Riva and Bastion were in yet another planning session, and two councilors were arguing over a troop placement when the doors burst open and everyone turned to look at a messenger, who staggered in, breathless and bloody. “My King, Lords, Reis-Bohnen is attacked. The Empire invades.” Then he collapsed to the floor, spent.
Bastion ran to the messenger and Riva tried to follow, but she was struck by a wave of dizziness. There was a buzzing in her mind, a growing phantom sound that grew until it pulsed in time with her blood. She grabbed at the table and was barely aware that Kian was at her side, keeping her on her feet.
She held her head, which felt as though it were about to explode at any moment. It hurt so much.
She wasn’t aware that she was screaming until the pain abruptly ceased in a single shouted command from the back of her mind. She collapsed against the table, oblivious to the way the whole room looked at her.
“Cousin, what is wrong?” Kian’s voice was afraid, for her she thought.
Bastion put the exhausted messenger into the care of a nearby guard and knelt next to Riva, putting his hands on either side of her head to make her meet his eyes. “Riva? Riva, what happened?”
“The Princeling… of Reis-Bohnen, how old is he?” Her voice was tired, but emphatic.
Lord Neil looked confused. “Dame Riva?” He was confused. The question sounded so odd, coming as it did after her screams of pain and collapse.
“I remember hearing about his birth, but I cannot remember how long ago it was. I think it was around the time I was taken into the Imperial household, but I’m not certain. How old is the boy?” She was emphatic. She needed to know.
“He celebrated eleven with the arrival of spring, why?”
She groaned. “Oh God, an Innocent on top of everything else.” She struggled to her feet, aided by Bastion and Kian. “My Lords, my King, I am commanded by a force I cannot disobey. I am to go into Reis-Bohnen and take the boy from his land, and bring him here, and guard him.”
There was a gasp of shock. The King blinked twice. “Commanded? Who would have the authority to command one of my Knights, if not myself?” He actually sounded angry. Well, nearly angry. He was definitely concerned.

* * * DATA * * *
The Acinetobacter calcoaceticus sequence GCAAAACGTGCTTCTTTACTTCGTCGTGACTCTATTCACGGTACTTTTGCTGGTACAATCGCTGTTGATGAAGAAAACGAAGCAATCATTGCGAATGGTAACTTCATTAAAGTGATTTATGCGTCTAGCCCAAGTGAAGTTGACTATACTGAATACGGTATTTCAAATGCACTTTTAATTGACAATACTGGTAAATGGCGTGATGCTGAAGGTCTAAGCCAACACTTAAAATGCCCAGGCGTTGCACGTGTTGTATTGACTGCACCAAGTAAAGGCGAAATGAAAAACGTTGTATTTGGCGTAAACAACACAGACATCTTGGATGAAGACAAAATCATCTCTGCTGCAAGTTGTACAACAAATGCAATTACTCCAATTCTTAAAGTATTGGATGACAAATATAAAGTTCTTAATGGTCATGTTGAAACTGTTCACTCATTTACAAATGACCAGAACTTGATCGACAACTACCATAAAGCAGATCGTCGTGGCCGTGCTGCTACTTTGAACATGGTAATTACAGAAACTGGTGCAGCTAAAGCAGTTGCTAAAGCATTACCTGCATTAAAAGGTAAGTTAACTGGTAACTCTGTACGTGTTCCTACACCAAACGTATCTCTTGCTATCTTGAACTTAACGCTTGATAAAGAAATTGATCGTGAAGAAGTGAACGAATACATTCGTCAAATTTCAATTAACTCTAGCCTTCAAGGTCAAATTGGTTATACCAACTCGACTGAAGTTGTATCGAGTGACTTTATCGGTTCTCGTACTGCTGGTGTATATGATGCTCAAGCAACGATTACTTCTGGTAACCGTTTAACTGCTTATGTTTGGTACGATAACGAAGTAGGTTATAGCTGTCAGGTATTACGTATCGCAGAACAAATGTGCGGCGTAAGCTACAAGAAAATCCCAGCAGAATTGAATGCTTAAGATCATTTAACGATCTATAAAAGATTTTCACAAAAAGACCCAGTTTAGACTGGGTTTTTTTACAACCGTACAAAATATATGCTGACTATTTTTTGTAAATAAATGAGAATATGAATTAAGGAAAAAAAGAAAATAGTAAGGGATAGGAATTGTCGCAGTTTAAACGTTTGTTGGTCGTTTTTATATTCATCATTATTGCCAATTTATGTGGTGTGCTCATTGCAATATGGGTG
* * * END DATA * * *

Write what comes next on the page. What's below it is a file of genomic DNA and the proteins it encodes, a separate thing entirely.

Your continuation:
She sighed. “It’s complicated, Majesty. It has to do with what I am. I must get the boy away from the Emperor’s path of destruction.”
Lord Neil nodded slowly. “You would do this personally? Place yourself at risk?” For some reason he felt warmed by her concern for his Prince. The boy was a good friend of his, despite the difference in their ages.
“I have to.” She sounded so tired.
He turned to look at King Ainmire. “Then I would request that your Majesty assign a Knight to retrieve and to guard my Prince, so that the royal line of Reis-Bohnen is not lost.” Honor must be addressed, and proper paths taken.
The King sighed and nodded slowly. “Dame Riva, will you do this for me, in Castellan’s name?”
“Yes, Majesty. It is an honor.”
Bastion spoke up from beside her. “Majesty, may I accompany her?” Eyes turned to look at him and he bowed before his King. “Two may succeed more easily than one, and I still remember the lesson of the games.”
The King nodded. “The two of you are the best that the Order has, it is fitting that you should work together for this goal.” For some reason, Bastion’s offer lifted his heart. He still hoped for a reason to celebrate, even in the midst of all this pain and worry.
Riva started to protest and Bastion silenced her with a single finger to her lips. “We have unfinished business. I am not going to allow you out of my sight until we have seen to it.” His words were not quite a promise, but they were close.
She nodded slowly, her heart fluttering slightly. “Very well. I… I’ll be glad to have you with me.”